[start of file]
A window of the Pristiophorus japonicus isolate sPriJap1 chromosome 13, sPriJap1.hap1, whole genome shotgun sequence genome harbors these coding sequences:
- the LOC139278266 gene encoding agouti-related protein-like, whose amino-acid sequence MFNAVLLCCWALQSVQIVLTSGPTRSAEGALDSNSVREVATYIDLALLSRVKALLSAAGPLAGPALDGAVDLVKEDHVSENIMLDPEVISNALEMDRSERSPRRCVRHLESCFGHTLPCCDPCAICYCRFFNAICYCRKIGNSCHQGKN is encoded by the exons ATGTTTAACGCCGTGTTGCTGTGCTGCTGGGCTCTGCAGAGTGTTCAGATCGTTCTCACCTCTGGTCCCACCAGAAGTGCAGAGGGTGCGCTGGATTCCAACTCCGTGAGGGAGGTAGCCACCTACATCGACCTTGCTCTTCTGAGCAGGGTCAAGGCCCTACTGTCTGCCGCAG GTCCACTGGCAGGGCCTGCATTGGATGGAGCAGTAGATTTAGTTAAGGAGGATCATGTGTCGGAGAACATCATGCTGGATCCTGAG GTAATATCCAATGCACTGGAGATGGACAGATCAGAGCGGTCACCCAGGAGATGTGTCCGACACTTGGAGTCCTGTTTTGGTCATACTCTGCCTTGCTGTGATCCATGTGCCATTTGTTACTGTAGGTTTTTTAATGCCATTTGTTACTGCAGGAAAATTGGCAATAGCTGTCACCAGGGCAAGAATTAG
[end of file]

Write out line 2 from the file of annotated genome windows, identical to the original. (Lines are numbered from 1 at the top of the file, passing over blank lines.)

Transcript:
- the LOC139278266 gene encoding agouti-related protein-like, whose amino-acid sequence MFNAVLLCCWALQSVQIVLTSGPTRSAEGALDSNSVREVATYIDLALLSRVKALLSAAGPLAGPALDGAVDLVKEDHVSENIMLDPEVISNALEMDRSERSPRRCVRHLESCFGHTLPCCDPCAICYCRFFNAICYCRKIGNSCHQGKN is encoded by the exons ATGTTTAACGCCGTGTTGCTGTGCTGCTGGGCTCTGCAGAGTGTTCAGATCGTTCTCACCTCTGGTCCCACCAGAAGTGCAGAGGGTGCGCTGGATTCCAACTCCGTGAGGGAGGTAGCCACCTACATCGACCTTGCTCTTCTGAGCAGGGTCAAGGCCCTACTGTCTGCCGCAG GTCCACTGGCAGGGCCTGCATTGGATGGAGCAGTAGATTTAGTTAAGGAGGATCATGTGTCGGAGAACATCATGCTGGATCCTGAG GTAATATCCAATGCACTGGAGATGGACAGATCAGAGCGGTCACCCAGGAGATGTGTCCGACACTTGGAGTCCTGTTTTGGTCATACTCTGCCTTGCTGTGATCCATGTGCCATTTGTTACTGTAGGTTTTTTAATGCCATTTGTTACTGCAGGAAAATTGGCAATAGCTGTCACCAGGGCAAGAATTAG